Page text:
Today in the EU, within which the labour factor is relatively scarce, policies of open goods markets are often linked to closed labour markets for foreign manpower. These policies do contrast with well known theoretical models of international commerce, as stated by Heckscher-Ohlin and Stolper-Samuelson (Leamer, 1995) demonstrating labour mobility (migration) and goods mobility (free trade) are substitutes, that is to say international commerce and international labour mobility can generate the same economic effects in the involved countries and the increase of the first can reduce to zero the second one (Mundell, 1957). The Euro-Mediterranean strategy embraces this point of view, even though local policies (national and regional) continue to protect local labour market not considering that recent research works assure that foreign manpower doesn’t spoil local resident wages and actually contribute to local economies (Longhi, Nijkamp and Poot, 2005). Considering the gap between theoretical assumptions and real behaviors, the paper reports a field survey in the South-East Sicily Horticultural District, one of the major migration-attractive zones in southern Italy agriculture.The paper aims at giving some insights into the District benefit from immigrants’ work-force in internationalizing its patterns. Fifteen key informants have been selected and interviewed performing face-to-face interviews for a total of 20 hours during the year 2011. The research allows us to affirm that the local communities and local governments substantially use migrants’ manpower to lower production costs, actually profiting of illegal conditions to control the local market. As a matter of fact they prefer free trade for their products and control for foreign migration. The answer at the question whether the South-East Sicily Horticultural District could benefit from foreign labour to internationalize its pattern is substantially negative.

Can the Horticultural District in South-Est Sicily benefit from migrant workers to achieve an efficient internationalization pattern?

CANNIZZARO, SALVATORE;
2012-01-01

Abstract

Today in the EU, within which the labour factor is relatively scarce, policies of open goods markets are often linked to closed labour markets for foreign manpower. These policies do contrast with well known theoretical models of international commerce, as stated by Heckscher-Ohlin and Stolper-Samuelson (Leamer, 1995) demonstrating labour mobility (migration) and goods mobility (free trade) are substitutes, that is to say international commerce and international labour mobility can generate the same economic effects in the involved countries and the increase of the first can reduce to zero the second one (Mundell, 1957). The Euro-Mediterranean strategy embraces this point of view, even though local policies (national and regional) continue to protect local labour market not considering that recent research works assure that foreign manpower doesn’t spoil local resident wages and actually contribute to local economies (Longhi, Nijkamp and Poot, 2005). Considering the gap between theoretical assumptions and real behaviors, the paper reports a field survey in the South-East Sicily Horticultural District, one of the major migration-attractive zones in southern Italy agriculture.The paper aims at giving some insights into the District benefit from immigrants’ work-force in internationalizing its patterns. Fifteen key informants have been selected and interviewed performing face-to-face interviews for a total of 20 hours during the year 2011. The research allows us to affirm that the local communities and local governments substantially use migrants’ manpower to lower production costs, actually profiting of illegal conditions to control the local market. As a matter of fact they prefer free trade for their products and control for foreign migration. The answer at the question whether the South-East Sicily Horticultural District could benefit from foreign labour to internationalize its pattern is substantially negative.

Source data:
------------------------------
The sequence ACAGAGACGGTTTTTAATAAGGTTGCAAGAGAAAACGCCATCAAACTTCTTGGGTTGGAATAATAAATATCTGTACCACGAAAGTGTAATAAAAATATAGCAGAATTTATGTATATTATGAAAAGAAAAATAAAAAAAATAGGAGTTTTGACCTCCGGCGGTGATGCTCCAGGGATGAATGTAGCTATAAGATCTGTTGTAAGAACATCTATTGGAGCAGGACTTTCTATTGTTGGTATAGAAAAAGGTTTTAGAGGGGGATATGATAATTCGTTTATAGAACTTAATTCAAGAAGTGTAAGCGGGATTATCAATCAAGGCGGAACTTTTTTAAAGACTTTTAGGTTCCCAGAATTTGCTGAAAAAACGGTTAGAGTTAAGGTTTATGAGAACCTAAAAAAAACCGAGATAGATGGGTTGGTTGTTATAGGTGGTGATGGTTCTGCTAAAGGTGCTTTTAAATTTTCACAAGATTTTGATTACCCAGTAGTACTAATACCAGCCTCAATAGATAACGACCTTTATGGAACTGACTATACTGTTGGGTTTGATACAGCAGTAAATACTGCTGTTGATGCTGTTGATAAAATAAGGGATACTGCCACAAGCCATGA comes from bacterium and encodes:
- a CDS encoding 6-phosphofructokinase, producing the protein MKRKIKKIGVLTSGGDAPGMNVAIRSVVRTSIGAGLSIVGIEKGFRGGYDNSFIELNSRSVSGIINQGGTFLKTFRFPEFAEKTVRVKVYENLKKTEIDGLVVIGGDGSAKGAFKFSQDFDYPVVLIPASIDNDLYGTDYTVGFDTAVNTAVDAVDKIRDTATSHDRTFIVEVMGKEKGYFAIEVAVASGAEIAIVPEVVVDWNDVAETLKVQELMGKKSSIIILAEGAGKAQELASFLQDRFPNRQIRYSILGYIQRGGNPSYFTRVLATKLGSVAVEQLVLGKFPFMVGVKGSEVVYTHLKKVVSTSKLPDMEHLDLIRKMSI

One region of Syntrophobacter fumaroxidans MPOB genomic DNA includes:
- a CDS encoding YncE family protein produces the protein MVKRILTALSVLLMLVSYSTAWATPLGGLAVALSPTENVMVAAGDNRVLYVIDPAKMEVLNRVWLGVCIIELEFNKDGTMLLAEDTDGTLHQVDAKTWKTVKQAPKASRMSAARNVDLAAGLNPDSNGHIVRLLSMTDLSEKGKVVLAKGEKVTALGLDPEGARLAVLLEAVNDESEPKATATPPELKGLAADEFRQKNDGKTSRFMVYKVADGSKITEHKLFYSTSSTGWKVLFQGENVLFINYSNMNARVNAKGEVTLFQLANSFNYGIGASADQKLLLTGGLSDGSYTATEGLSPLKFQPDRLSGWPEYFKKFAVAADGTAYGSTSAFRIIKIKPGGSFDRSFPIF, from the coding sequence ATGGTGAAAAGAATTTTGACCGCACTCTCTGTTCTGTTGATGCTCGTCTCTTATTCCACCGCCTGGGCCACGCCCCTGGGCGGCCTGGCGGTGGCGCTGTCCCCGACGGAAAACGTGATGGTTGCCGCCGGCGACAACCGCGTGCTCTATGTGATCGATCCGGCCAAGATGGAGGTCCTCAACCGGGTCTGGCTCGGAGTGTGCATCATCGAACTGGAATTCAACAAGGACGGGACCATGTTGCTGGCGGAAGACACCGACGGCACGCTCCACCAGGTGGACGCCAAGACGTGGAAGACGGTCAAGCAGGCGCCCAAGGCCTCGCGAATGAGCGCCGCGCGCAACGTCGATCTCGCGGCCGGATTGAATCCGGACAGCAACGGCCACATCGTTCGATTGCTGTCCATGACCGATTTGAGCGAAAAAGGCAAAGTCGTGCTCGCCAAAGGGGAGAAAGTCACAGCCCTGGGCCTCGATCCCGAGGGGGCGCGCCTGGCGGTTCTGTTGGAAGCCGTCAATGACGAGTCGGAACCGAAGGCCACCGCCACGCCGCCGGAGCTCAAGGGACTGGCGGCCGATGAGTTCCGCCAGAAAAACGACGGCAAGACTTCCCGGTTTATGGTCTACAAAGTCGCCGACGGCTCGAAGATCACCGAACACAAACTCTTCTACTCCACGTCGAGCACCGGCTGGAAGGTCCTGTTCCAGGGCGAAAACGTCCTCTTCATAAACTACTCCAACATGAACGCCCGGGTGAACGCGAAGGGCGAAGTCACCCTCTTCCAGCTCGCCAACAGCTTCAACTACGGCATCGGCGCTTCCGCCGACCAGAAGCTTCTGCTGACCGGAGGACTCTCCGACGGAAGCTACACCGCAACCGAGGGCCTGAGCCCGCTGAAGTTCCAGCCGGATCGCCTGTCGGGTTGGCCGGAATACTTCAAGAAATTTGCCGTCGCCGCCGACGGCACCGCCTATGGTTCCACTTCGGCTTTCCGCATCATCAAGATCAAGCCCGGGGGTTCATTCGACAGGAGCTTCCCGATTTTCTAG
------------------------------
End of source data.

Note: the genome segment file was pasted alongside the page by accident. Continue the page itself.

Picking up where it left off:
2012
migration, local market, agricultural labour
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Utilizza questo identificativo per citare o creare un link a questo documento: https://hdl.handle.net/20.500.11769/59271
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